Mellor shown up by his family's GP... but tells managers white paper proposals are open for debate... Scottish Labour MPs claim Tories stole their ideas... Nurses oppose regional pay

Health minister David Mellor's claim that his own family's doctors were keen to take up a practice budget was overstated, HSJ has discovered. Mr Mellor made the claim on the BBC's Today programme when faced with the results of a survey showing that only one in eight of the 400 practices surveyed wanted to become fundholders. Dr John Dymond, senior partner at the surgery attended by Mr Mellor's family, said the practice would not want to go ahead if only a small proportion of practices were prepared to volunteer.

Meanwhile, Mr Mellor told a managers' conference that the white paper proposals were open to debate. In comments which seemed in marked contrast to health secretary Kenneth Clarke's, he said the aim of Working for Patients was 'not to close off the options but to open up a debate'. He added: 'What has come out is a framework, but it is not a fully completed picture and was never intended to be.'

Scottish Labour MPs have accused the government of stealing some of the white paper proposals from Labour's own ideas for reforming the NHS. Sam Galbraith and Lewis Moonie, both doctors, describe the white paper as 'a false prescription and written by accountants', but claim that moves to monitor and improve quality of care were lifted from shadow health secretary Robin Cook's 'green paper' of last year.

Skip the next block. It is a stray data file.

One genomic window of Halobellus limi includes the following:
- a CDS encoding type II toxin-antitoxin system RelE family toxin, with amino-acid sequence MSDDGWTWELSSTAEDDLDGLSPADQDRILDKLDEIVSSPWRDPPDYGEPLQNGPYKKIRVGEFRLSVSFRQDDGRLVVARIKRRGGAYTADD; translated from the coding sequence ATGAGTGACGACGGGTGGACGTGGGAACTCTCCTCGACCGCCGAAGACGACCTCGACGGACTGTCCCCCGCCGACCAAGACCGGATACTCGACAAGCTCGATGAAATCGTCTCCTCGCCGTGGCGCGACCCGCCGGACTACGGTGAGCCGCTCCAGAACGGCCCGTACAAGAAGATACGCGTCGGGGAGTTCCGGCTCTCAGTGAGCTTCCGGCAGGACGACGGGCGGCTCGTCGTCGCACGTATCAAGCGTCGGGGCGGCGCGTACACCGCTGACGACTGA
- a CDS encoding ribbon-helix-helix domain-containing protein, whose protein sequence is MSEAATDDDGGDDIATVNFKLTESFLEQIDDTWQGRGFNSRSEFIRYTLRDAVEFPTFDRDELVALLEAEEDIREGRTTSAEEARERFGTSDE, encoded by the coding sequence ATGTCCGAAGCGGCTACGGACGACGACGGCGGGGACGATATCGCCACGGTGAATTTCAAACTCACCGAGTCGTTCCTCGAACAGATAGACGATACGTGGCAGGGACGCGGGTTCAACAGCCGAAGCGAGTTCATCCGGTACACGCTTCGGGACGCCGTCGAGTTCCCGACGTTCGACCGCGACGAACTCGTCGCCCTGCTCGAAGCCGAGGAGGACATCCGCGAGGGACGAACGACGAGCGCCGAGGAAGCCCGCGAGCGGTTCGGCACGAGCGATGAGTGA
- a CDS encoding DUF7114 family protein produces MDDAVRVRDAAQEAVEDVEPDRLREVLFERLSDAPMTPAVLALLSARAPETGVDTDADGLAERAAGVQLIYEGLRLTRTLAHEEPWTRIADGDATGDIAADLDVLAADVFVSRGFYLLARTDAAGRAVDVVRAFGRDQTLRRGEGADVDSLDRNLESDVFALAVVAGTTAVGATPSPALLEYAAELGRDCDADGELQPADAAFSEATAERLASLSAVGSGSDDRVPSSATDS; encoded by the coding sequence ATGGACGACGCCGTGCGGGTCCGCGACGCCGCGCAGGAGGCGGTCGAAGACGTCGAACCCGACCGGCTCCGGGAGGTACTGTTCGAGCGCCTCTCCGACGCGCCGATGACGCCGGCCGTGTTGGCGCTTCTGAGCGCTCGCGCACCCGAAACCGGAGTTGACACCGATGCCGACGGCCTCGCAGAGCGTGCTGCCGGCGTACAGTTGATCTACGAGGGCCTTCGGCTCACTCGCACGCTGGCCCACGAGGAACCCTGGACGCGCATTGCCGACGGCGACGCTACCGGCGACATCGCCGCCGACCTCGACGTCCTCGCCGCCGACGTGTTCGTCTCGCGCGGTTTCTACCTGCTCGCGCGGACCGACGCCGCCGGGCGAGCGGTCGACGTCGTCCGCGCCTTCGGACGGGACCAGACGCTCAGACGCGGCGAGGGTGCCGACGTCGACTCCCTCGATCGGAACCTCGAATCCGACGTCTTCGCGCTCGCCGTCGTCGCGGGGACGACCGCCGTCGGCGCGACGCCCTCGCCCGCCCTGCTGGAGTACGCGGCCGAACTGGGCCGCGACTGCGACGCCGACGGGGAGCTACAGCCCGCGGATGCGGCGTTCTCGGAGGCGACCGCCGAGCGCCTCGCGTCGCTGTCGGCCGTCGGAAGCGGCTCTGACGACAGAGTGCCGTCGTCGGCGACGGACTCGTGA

Nurses at the Royal College of Nursing's annual congress voted overwhelmingly to oppose the spread of regional pay. The RCN's general secretary, Trevor Clay, said he did not think regional pay would help managers who had recruitment problems. 'If you increase salaries in order to recruit, what do you do when you have a glut - reduce pay?' he asked.